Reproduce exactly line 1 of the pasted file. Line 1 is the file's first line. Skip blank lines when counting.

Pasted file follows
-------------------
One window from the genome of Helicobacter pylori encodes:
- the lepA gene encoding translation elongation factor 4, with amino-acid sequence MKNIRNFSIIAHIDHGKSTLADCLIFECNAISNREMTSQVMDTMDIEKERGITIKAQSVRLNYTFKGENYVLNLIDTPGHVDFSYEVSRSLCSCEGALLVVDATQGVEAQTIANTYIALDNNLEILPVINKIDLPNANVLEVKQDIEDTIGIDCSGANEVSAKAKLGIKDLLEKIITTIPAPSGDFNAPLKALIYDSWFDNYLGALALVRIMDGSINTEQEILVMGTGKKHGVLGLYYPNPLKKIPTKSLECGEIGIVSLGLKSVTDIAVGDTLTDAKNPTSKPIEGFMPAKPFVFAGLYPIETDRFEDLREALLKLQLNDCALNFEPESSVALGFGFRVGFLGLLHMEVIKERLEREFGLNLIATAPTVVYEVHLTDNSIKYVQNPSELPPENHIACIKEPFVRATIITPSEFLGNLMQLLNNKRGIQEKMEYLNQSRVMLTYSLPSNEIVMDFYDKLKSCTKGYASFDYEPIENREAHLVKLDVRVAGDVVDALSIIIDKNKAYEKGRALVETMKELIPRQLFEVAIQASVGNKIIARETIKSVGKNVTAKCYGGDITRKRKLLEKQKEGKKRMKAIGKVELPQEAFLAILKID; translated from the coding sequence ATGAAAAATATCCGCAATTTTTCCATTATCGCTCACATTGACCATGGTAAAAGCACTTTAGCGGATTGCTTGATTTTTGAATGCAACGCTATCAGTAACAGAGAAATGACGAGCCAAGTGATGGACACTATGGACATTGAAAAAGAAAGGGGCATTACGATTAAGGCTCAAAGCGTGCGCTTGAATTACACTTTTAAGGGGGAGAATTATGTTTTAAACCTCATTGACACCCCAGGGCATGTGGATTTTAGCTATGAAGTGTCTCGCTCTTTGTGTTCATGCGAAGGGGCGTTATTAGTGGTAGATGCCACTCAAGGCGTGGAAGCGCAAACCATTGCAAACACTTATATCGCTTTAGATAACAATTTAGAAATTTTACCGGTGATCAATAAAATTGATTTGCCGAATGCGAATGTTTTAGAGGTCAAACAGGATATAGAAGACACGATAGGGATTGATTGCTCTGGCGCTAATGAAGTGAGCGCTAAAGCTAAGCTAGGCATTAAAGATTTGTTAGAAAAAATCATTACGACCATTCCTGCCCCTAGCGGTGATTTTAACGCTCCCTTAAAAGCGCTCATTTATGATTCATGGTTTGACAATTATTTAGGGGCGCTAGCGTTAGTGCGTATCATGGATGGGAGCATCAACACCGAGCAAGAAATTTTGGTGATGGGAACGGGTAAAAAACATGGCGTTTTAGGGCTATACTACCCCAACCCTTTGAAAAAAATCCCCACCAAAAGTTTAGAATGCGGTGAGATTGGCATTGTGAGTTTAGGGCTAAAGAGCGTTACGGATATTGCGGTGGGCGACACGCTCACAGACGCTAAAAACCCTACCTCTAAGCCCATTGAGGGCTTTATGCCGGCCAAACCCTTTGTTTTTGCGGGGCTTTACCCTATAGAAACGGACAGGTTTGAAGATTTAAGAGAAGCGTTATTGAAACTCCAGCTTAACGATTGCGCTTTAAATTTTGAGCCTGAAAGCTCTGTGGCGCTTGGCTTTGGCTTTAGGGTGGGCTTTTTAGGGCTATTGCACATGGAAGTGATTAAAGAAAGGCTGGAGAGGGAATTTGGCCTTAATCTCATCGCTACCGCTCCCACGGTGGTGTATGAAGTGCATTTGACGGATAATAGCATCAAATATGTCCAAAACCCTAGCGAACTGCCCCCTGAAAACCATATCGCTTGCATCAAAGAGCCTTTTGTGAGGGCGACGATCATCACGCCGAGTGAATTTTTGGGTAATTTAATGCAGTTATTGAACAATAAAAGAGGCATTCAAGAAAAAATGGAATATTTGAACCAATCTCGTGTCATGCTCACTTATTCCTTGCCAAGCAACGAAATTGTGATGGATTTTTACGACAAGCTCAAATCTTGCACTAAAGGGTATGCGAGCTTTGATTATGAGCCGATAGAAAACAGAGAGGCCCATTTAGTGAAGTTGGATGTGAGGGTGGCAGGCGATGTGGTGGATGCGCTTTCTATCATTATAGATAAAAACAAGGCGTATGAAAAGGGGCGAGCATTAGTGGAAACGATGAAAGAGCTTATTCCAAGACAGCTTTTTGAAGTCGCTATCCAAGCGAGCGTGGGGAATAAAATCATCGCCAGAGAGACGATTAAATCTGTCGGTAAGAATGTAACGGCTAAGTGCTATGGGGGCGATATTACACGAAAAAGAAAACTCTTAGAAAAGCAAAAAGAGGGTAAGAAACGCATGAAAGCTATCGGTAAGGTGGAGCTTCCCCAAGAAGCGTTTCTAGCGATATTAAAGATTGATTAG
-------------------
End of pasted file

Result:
One window from the genome of Helicobacter pylori encodes: